Odd jobs can make you rich! Ever since the crash in 2008, people have been racking their brains to figure out how to make extra money. Here is a carefully compiled list of odd jobs that most likely never occurred to you. If you like sleeping, watching TV and eating ice cream, guess what? You can get paid for it. Others have turned to these means of income:
1. Cheese Sprayer: $50–75K A person who sprays cheese or butter on popcorn. Responsibilities include inspection of flow, viscosity and quality; stop and start machines via levers or buttons; turn dials to regulate speeds and temperature, making adjustments when necessary. No special education required. Hopefully you’ll get movie discounts as a job perk.
2. Video Game Tester: $50–75K
Need good writing and communication skills, experience in creating and maintaining databases of information, and knowledge of graphic design. Education requirements vary, but you’ll have a competitive edge with a degree in computer science, computer programming or graphic design. If your spouse comes home and starts to give you static for playing video games again, say, “Honey, I’m working.”
3. Ice Cream Taster: $35–50K
Create new flavors, develop products and perform quality assurance tests. You will review the appearance, flavor and texture in order to develop or select a product. Education requirement: a degree in chemistry or food science. You may be promoted from ice cream taster to marketing rep. Hey, you never know.
4. Professional Sleeper: $25–30K
Snooze for sleep research projects to help scientists and doctors research and treat sleep disorders. No specialized education required. Think of all those days you were a no-show so you could catch up on sleep. Now you’ll be rewarded for that type of behavior.
5. TV Watcher: $25–30K
Watch TV shows and key in captions for the hearing impaired. Media researchers watch hours of television every day. No special education required. If you watch TV that much anyway, why not let somebody pay you?
6. Furniture Tester: $25–35K
Chairs, recliners, mattresses and sofa beds must be tested for safety and comfort. Companies hire you to lean on, sit in, lie down on and jiggle around their furniture pieces. Your job is to grade each piece of furniture for comfort. No special education required. Oh wait, forgot to mention another option: become a safety inspector. Some laboratory work experience will go a long way toward landing those gigs. So, lie down, put your feet up and relax.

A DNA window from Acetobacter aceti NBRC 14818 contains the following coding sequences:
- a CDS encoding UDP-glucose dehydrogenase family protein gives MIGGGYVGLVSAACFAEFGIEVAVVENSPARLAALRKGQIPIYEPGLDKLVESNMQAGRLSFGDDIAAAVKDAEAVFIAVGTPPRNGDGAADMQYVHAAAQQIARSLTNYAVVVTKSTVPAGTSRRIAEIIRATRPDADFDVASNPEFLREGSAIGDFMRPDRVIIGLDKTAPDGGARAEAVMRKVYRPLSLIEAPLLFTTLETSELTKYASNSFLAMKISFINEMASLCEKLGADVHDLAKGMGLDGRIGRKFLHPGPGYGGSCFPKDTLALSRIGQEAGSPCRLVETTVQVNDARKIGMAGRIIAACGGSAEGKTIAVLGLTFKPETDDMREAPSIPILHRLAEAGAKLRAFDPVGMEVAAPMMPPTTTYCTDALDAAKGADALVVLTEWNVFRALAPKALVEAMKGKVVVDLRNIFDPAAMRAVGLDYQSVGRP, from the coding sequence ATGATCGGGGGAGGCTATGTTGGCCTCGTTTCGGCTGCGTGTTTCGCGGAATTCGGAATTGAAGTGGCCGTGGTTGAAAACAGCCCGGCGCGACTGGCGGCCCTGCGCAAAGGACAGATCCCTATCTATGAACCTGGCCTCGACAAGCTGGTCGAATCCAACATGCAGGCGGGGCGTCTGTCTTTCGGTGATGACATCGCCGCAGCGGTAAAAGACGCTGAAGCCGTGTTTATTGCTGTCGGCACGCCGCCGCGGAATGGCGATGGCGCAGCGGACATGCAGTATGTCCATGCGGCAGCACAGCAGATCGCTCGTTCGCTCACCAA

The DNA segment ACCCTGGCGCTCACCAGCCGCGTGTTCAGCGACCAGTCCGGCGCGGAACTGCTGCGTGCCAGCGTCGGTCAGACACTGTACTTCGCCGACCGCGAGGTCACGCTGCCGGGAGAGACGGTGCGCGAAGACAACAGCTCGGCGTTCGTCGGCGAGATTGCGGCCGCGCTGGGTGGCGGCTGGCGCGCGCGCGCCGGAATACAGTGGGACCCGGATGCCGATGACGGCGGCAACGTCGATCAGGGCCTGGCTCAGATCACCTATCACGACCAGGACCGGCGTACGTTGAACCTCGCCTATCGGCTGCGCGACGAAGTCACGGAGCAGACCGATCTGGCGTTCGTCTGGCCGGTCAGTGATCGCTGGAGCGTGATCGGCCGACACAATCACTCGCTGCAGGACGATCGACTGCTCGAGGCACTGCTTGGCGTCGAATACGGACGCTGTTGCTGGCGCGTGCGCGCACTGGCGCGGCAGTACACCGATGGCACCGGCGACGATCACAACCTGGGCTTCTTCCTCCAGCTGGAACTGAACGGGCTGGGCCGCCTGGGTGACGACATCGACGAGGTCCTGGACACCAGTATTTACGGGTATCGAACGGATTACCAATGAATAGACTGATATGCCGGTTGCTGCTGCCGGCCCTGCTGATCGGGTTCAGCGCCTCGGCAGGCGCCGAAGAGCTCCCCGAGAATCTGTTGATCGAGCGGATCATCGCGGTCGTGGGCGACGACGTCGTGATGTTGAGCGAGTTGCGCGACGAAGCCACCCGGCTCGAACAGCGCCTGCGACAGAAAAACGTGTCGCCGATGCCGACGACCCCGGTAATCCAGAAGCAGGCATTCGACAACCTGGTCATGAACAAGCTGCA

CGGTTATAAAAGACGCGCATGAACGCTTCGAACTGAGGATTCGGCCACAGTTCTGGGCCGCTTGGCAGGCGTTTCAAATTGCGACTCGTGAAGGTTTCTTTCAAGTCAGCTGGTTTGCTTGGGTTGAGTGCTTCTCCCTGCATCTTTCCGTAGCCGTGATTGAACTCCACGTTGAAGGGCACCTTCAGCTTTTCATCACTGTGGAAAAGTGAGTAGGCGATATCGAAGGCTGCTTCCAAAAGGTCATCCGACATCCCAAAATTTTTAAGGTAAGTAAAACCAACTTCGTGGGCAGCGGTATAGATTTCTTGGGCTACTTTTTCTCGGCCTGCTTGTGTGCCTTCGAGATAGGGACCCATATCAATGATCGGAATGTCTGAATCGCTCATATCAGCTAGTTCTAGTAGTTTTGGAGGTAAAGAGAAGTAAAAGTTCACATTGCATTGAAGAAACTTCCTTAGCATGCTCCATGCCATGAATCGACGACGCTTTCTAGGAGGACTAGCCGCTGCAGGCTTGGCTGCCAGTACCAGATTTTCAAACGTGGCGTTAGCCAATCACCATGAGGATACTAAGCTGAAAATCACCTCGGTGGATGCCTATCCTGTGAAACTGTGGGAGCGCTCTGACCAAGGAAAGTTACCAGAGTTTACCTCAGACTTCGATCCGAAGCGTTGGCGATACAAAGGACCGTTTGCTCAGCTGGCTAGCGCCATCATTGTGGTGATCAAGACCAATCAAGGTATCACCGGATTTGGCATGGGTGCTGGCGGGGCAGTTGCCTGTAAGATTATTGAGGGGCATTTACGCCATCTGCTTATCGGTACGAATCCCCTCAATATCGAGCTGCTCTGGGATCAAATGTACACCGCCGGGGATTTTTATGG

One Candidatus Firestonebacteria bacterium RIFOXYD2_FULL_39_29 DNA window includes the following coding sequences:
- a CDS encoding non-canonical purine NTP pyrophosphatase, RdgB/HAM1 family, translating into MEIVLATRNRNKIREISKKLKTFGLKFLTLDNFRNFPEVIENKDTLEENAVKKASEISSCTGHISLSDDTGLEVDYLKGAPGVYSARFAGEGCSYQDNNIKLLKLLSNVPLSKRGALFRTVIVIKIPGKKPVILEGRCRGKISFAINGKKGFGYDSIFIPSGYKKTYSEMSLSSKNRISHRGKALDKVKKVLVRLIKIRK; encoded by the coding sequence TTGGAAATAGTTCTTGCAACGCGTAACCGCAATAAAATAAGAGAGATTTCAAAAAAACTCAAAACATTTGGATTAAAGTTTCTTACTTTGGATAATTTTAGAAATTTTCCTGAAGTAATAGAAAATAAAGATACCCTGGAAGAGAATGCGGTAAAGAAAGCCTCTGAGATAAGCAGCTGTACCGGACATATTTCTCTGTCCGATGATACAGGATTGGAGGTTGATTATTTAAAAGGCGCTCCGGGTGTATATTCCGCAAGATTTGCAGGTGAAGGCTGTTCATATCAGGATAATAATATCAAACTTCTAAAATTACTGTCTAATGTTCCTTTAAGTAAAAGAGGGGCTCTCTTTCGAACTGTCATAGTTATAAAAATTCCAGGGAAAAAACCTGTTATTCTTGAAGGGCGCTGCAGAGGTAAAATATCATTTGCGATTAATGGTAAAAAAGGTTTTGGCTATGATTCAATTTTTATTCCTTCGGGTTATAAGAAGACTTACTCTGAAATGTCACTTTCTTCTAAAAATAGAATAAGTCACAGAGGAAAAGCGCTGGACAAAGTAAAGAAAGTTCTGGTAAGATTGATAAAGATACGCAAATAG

7. Spa Critic: $35–50K
Travel the world and test back massages, pedicures, aromatherapy and hot tubs. Freelance writers and editors sit in saunas, get their feetsies rubbed, and then they’re paid to write reviews. Be sure to tell the staff you’re a reviewer and you’ll be the recipient of disgusting boatloads of sucking up. Ahhhh, can you rub my toes again?
8. Waterslide Tester: $35–50K
Check the speed, ease and comfort, along with safety aspects, like landing, on water rides. Hotel chains and travel companies hire you to travel on planes, going from hotel to hotel and zipping down the waterslides. Weeeeeeee. You take multiple trips down slides, report back to your employer or to the hotel manager, then hop on a plane and find new slides to play on. Your kids will be so jealous.
9. Dog Walker: $50–75K
Let’s do the math together. If you charge $15 per walk and rustle up, say, seven customers, you’ll bring in $150 per day. That’s $1,050 per week. Okay, this is fun. So that is $4,200 per month. Woo-hoo! You’re already up to $50K per year. What’re you waiting for? Go run and play with your new furry friends.
10. Snake Milker: $30K
Universities, laboratories and pharmaceutical companies continue to research and test snake venom for its healing qualities. A variety of snake venoms can be used for medicinal purposes, for example, helping stroke victims or treating tumors. Snake milkers use a thin material that they stretch over a glass or container. The milker has the snake bite into the stretched material. When it is punctured, the milker applies pressure to the snake’s venom glands. This releases the venom, which is then saved and tested. Education: requires a degree in biology, biochemistry, or herpetology. Herpetophobics need not apply.